Guyana Foreign Minister Rudolph Insanally announced a temporary truce on Wednesday after Venezuela’s military blew up two Guyanese mining boats on a river near the international border. The attack took place on Nov. 15th and was part of a three day military operation, called Tepuy, to remove illegal miners from the Cuyuni River basin.
Although Venezuela has promised it can provide coordinates that prove the attack took place in their territory, it was agreed to postpone an official declaration until Venezuela’s Foreign Minister Nicolás Maduro returns from a trip to Europe. The delay will also give both nations more time to complete their analysis of the event.
Guyana is also waiting for a response over an unauthorized Venezuelan military incursion in Guyana last year that left one Guyanese citizen dead. Foreign Minister Maduro promised to provide information in this case last March during a press conference at the Rio Summit but so far no report has been released.
The history of the dispute dates back to a contested 1899 treaty that established the current international border between the two countries. Venezuela refuses to accept the legitimacy of this agreement, claiming a 56,000 square mile area of mineral rich territory around the Essequibo River in western Guyana. The claim includes roughly five-eights of Guyana’s national territory and is rich in natural resources like uranium, gold, diamonds, copper, hardwood forests, as well as being home to approximately 160,000 Guyanese citizens.
The event also highlights the difficulty of regional efforts to integrate South America while such border conflicts continue. This dispute is just one of the many ongoing territorial conflicts around the continent that periodically erupt, straining diplomatic relations and alienating citizens to the idea of greater social and political integration.
Examples of this alienation can be seen in other areas such as the current conflict between Argentina and Uruguay over the construction of a pulp and paper plant on a shared river; Colombia’s continued attacks on guerrillas and drug eradication efforts in northern Ecuador; Bolivia and Peru’s (separate) claims to parts of northern Chile’s maritime territory; and border disputes between Argentina and Chile in the Campo de Hielo Sur in southern Patagonia.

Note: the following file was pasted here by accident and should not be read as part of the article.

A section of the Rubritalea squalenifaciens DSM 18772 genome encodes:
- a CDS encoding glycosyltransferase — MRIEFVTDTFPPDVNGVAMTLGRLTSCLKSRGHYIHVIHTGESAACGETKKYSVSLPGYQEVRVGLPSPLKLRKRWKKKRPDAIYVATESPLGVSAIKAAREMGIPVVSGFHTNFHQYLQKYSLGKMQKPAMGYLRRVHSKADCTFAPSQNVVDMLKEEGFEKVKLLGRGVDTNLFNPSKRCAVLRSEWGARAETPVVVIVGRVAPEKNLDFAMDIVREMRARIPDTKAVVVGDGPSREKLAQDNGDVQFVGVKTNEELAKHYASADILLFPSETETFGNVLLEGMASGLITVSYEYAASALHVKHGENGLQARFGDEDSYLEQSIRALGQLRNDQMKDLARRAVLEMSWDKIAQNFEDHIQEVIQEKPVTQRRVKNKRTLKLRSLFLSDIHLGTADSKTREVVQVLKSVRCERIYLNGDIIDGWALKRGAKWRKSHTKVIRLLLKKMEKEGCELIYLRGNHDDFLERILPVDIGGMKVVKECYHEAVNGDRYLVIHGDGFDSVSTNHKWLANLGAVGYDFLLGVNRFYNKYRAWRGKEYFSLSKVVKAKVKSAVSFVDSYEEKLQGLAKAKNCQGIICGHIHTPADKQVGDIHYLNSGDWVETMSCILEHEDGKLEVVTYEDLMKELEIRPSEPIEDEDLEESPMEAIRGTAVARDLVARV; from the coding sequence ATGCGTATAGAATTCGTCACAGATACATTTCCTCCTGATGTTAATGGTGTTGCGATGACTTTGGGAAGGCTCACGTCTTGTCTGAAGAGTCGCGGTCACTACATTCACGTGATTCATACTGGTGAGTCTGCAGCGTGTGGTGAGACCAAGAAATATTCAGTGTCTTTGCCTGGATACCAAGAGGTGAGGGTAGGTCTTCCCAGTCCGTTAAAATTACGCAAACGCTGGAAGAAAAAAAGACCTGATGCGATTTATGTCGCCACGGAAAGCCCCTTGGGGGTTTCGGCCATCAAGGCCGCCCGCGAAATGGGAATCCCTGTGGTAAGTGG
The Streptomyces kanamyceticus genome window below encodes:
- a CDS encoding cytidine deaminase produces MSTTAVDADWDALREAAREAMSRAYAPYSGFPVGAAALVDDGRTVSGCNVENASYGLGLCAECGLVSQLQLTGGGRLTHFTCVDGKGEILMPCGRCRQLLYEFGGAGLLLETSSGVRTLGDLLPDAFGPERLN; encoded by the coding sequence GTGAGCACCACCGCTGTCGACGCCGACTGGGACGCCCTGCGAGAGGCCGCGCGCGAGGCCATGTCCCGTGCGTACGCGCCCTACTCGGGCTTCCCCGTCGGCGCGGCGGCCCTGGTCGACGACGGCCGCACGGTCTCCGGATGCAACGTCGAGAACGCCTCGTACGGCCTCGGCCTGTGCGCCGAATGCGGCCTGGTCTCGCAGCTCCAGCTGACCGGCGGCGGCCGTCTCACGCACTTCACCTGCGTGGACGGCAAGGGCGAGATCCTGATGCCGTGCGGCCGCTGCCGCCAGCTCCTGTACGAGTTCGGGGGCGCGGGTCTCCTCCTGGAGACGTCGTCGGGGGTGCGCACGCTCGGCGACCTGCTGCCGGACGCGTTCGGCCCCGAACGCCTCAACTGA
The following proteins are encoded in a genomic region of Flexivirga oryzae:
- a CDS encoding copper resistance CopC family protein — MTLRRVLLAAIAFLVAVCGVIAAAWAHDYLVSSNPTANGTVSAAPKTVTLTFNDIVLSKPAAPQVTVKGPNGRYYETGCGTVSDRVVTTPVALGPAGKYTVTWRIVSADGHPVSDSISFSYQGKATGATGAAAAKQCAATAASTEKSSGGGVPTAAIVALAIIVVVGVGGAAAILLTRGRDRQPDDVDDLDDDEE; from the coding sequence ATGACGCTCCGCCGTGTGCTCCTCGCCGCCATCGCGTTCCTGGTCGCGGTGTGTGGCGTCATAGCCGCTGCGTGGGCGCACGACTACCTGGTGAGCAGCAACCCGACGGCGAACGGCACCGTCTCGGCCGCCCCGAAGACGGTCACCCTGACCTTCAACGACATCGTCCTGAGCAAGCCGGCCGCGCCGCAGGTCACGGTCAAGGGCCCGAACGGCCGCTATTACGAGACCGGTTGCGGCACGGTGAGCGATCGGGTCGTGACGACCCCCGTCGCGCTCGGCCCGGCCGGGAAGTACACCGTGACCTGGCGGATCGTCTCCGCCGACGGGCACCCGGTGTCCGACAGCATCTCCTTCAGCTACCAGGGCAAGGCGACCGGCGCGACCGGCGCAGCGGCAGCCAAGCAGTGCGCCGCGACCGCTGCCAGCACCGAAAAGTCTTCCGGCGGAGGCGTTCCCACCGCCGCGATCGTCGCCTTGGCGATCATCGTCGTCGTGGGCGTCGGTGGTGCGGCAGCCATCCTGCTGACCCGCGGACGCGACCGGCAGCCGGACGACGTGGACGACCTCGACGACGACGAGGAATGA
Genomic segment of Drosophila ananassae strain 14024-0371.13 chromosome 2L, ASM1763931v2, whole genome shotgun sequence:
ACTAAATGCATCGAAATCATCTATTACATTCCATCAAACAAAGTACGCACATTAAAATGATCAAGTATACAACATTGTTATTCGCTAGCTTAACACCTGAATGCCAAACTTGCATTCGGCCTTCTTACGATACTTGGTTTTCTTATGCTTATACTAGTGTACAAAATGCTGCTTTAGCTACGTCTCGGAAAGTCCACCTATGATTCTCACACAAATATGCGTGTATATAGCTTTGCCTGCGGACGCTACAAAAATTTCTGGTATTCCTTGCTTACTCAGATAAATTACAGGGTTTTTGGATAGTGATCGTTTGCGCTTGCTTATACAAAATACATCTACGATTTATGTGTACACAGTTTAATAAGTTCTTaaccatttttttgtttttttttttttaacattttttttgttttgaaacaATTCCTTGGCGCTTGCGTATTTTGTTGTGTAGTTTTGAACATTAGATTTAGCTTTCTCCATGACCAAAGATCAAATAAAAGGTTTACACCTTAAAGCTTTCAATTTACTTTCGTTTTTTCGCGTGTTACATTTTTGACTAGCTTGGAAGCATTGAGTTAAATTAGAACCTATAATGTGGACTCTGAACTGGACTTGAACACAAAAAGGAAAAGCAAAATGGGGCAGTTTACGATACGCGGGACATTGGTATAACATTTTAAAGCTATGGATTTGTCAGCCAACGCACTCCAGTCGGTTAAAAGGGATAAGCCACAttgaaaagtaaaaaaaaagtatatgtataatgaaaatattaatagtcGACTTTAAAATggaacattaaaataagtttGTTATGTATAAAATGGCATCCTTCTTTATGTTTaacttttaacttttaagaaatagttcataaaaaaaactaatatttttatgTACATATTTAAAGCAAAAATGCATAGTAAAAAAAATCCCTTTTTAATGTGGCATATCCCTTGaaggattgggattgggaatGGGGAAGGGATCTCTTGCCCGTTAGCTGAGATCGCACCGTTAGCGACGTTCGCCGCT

While the region remains committed to peaceful arbitration to resolve these disputes, there is no respected authority to enforce compliance of mediated agreements once they are made. A perfect example of this is the failure of Argentina and Uruguay to settle their differences in the Botnia paper-mill dispute. The two countries have so far used a bi-national commission, the International Court of Justice (ICJ), Mercosur, and the King of Spain, yet none of these methods has worked and the border remains closed.
The inefficiency of this ad hoc conflict resolution system means that disputes simmer on the back burner of regional diplomatic relations, causing ministries to waste time and manpower on petty conflicts. While these disputes receive little attention in the international news, they generate harsh feelings in local communities, which in turn limit national politicians’ ability to reach compromises on other strategic regional issues.
Perhaps the most striking example of the damage caused by these long-running disputes is the disagreement between Chile and Bolivia over Bolivia’s access to the ocean. Although nothing substantial has changed in the last 123 years, the issue remains so divisive that Bolivia refuses export any natural gas to Chile where current and projected energy shortages are already fuelling high inflation. Ironically, Chile’s energy crisis coincides with an ongoing economic crisis in Bolivia; leaders there hope to use increased revenues from energy exports to fuel national development. Except for the lingering dispute over the War of the Pacific, both countries could provide indispensable help in solving the other’s problems.
The reality of these conflicts and their importance in local communities are much more potent than diplomatic rhetoric would lead us to believe. Until individual countries are willing to solve these conflicts it is hard to see how South America will achieve its ambitious goals of total regional integration or generate the necessary consensus to advance its regional interests in international forums.
By Nathan Gill – Southern Affairs
Map by Fernanda Ortiz